If Vishal Garg tweaked the communal “firing squad” delivery of his message, would his video have made as big a splash?
Let me know on social.
I think the delivery could’ve been more nuanced. Or maybe tackled in a completely different way. He did, in fact, touch on this, stating that he wanted to deliver the news himself. That was a start. Maybe it wasn’t done softly enough, or with enough empathy as to what the other side could be going through, but he did also mention that doing it was difficult for him, and that he had previously cried when having to do the same thing.
We aren’t all created equally, after all, and our different personalities dictate how we share a message, or convey emotion.
Not one day ago, for instance, I saw a post about a survivor from the deadly Michigan high school shooting in which she laughed, while exiting the still-active murder scene. The footage was captured on tik-tok, and she was criticized for that response.. until, of course, someone raised their voice and explained that (and I quote):
“Mental health professionals often recognize smiles and laughter by people as normal trauma responses, a disassociation/defense mechanism to separate themselves from the trauma’s scale and depth.”
Only then did her actions appear to have taken a 180, and become “excusable” by the court of public opinion.
It’s just one example of our judging from the outside, and how that judgement is merely based on knee-jerk reaction, rather than a deep-dive on the complexity of a human being and how they respond.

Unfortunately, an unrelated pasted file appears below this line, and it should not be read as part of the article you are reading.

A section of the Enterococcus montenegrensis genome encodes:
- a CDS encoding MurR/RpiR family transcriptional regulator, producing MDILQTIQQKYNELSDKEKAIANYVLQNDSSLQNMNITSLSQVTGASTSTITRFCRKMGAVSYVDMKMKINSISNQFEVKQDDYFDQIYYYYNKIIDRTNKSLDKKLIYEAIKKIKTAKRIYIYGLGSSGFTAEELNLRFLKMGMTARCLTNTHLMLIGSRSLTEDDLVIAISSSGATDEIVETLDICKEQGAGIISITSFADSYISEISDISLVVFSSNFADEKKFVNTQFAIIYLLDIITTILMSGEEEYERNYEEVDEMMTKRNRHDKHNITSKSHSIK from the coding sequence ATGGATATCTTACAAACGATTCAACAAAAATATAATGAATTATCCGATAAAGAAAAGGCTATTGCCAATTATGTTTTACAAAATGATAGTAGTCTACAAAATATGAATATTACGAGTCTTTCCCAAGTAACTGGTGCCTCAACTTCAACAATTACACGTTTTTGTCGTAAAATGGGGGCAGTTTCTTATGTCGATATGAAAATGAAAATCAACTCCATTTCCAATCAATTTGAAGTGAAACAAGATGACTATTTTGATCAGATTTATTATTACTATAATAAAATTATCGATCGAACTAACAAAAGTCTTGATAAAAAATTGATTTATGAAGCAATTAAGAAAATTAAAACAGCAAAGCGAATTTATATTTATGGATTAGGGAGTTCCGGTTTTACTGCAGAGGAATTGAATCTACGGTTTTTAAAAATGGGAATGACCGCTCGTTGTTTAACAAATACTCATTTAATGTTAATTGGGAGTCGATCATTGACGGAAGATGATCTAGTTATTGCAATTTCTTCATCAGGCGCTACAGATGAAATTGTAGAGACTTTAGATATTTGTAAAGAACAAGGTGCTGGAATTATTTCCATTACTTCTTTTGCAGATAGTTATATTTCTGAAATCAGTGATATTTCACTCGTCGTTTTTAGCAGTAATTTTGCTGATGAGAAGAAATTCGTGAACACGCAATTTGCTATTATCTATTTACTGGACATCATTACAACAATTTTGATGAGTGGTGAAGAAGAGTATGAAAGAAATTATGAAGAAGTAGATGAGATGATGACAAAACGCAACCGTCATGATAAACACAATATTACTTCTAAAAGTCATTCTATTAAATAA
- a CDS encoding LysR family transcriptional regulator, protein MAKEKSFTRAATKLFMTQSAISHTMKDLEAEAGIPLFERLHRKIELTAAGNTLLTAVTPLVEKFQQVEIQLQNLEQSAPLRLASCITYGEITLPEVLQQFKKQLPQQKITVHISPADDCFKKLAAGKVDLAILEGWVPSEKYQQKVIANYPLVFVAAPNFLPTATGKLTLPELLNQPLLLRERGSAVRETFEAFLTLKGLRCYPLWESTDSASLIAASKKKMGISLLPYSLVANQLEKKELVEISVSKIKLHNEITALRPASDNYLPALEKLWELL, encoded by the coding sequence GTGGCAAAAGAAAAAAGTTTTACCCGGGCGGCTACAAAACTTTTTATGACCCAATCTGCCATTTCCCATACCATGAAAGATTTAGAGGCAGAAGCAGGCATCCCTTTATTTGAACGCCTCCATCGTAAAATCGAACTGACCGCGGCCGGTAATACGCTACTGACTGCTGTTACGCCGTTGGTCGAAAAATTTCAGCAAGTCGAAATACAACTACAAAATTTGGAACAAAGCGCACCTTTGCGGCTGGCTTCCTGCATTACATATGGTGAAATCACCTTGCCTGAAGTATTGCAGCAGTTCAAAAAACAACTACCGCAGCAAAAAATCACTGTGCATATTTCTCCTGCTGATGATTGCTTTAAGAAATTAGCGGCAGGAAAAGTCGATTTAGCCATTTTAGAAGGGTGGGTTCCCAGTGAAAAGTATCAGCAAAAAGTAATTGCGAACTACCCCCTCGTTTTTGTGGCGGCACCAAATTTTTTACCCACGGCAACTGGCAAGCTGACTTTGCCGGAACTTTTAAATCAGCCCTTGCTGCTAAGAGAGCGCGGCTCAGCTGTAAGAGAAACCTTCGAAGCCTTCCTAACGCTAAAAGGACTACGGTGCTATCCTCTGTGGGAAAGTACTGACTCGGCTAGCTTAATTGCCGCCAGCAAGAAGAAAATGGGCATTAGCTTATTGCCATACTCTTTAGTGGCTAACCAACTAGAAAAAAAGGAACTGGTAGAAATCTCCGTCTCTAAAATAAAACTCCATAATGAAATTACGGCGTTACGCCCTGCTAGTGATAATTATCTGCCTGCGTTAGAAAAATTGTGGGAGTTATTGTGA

The “Delivery” Industry
I feel that “delivery” (as in how we state things) is an issue I suspect will become increasingly more relevant in today’s society, given our dependence on social media for today’s communication.
Whereas we once counted on smoke signals, and then couriers, and then letters, and then the rotary phone, we now count on a simple one-second click to connect us to the other side. And because of that rapidity (and the way that social media is set up, with each of us being a reporter, posting gossip instantaneously into our social accounts where it can spread like wildfire), there’s much more time for the other side to not only receive the message we’ve sent, but also judge it, and amplify that judgement to the rest of the world.
Add into this the fact that many are using these spaces to vent (to air out their dirty laundry, so to speak, even if “dirty” is really a relative term and one man’s dirty could be another man’s new sweater), I suspect that a lot of people will be thrown under the bus using this medium in years to come.
I’m not sure that that’s a good thing. It could be, in certain situations. And in others, it could be bad. Very bad. It’s completely double-edged.
I also suspect that, if my hunch is true, we will all need to start taking more communication lessons (back to my #1 advice: communication is everything). Not to mention public speaking, emotional intelligence sharpening, and even lessons in poise.
So parents, listen up. If you’d like to get a head start on educating those little guys now, enroll them in a public image class. It just may come in handy one day for your buddy CEO.